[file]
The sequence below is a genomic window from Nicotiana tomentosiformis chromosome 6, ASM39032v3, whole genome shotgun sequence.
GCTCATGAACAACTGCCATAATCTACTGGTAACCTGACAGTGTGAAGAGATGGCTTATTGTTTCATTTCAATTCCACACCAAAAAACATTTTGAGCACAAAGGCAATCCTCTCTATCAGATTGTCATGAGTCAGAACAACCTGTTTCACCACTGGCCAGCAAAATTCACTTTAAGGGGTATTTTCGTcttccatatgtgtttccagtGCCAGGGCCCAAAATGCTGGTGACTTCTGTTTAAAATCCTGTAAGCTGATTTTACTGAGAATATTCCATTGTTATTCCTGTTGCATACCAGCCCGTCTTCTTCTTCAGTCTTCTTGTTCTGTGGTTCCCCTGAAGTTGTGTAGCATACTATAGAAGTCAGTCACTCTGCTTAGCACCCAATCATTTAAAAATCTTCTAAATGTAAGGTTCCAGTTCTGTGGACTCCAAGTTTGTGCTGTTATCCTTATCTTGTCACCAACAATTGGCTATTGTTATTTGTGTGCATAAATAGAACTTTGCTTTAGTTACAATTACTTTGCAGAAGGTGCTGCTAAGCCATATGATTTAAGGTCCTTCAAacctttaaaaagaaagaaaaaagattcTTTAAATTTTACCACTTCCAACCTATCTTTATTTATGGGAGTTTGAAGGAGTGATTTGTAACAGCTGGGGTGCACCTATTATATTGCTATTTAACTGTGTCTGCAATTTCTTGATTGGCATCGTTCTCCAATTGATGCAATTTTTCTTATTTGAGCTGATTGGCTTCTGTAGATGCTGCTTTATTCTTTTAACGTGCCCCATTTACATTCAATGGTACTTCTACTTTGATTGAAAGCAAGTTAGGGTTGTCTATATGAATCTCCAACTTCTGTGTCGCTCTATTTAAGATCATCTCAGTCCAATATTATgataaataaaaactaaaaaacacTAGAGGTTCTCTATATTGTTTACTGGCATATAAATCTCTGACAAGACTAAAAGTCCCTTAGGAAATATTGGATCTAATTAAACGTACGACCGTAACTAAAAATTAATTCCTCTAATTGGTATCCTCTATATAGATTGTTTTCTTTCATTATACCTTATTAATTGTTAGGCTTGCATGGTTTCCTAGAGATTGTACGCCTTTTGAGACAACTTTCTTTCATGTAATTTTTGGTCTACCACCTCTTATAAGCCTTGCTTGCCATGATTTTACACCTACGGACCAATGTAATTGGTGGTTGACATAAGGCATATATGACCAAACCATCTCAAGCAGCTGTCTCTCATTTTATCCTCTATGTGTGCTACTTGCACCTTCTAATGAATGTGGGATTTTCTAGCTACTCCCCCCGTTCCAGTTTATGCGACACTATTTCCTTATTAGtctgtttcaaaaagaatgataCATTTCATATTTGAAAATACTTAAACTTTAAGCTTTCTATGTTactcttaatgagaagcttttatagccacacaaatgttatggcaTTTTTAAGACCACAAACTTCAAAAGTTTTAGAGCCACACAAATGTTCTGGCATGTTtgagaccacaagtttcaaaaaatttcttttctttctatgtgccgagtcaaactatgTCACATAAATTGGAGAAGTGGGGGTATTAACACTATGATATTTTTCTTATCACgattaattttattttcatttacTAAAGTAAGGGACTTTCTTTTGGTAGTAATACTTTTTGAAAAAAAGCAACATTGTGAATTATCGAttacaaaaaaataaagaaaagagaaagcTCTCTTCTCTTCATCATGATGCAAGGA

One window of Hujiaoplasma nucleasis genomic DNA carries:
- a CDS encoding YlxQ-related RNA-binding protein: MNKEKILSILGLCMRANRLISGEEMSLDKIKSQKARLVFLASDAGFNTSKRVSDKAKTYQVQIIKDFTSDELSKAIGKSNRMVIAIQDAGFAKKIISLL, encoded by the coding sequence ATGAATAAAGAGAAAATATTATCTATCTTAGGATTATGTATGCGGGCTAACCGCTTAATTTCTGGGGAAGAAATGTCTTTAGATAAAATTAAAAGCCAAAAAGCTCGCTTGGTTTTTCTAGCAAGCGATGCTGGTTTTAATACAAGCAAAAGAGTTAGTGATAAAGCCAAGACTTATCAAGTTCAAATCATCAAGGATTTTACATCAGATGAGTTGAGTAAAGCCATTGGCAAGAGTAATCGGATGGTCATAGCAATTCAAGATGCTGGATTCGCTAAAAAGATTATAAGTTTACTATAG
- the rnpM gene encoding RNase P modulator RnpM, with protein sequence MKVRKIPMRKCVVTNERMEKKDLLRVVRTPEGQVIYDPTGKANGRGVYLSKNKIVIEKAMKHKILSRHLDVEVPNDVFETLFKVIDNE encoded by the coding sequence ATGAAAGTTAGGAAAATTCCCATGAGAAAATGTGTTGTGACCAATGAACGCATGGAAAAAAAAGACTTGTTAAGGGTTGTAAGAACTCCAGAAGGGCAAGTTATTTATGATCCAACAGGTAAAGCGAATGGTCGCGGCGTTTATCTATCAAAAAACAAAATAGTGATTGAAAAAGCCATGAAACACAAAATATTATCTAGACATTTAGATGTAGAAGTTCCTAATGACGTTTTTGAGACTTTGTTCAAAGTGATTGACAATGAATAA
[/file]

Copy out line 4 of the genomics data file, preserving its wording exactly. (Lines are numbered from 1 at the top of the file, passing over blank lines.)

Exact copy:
- a CDS encoding YlxQ-related RNA-binding protein: MNKEKILSILGLCMRANRLISGEEMSLDKIKSQKARLVFLASDAGFNTSKRVSDKAKTYQVQIIKDFTSDELSKAIGKSNRMVIAIQDAGFAKKIISLL, encoded by the coding sequence ATGAATAAAGAGAAAATATTATCTATCTTAGGATTATGTATGCGGGCTAACCGCTTAATTTCTGGGGAAGAAATGTCTTTAGATAAAATTAAAAGCCAAAAAGCTCGCTTGGTTTTTCTAGCAAGCGATGCTGGTTTTAATACAAGCAAAAGAGTTAGTGATAAAGCCAAGACTTATCAAGTTCAAATCATCAAGGATTTTACATCAGATGAGTTGAGTAAAGCCATTGGCAAGAGTAATCGGATGGTCATAGCAATTCAAGATGCTGGATTCGCTAAAAAGATTATAAGTTTACTATAG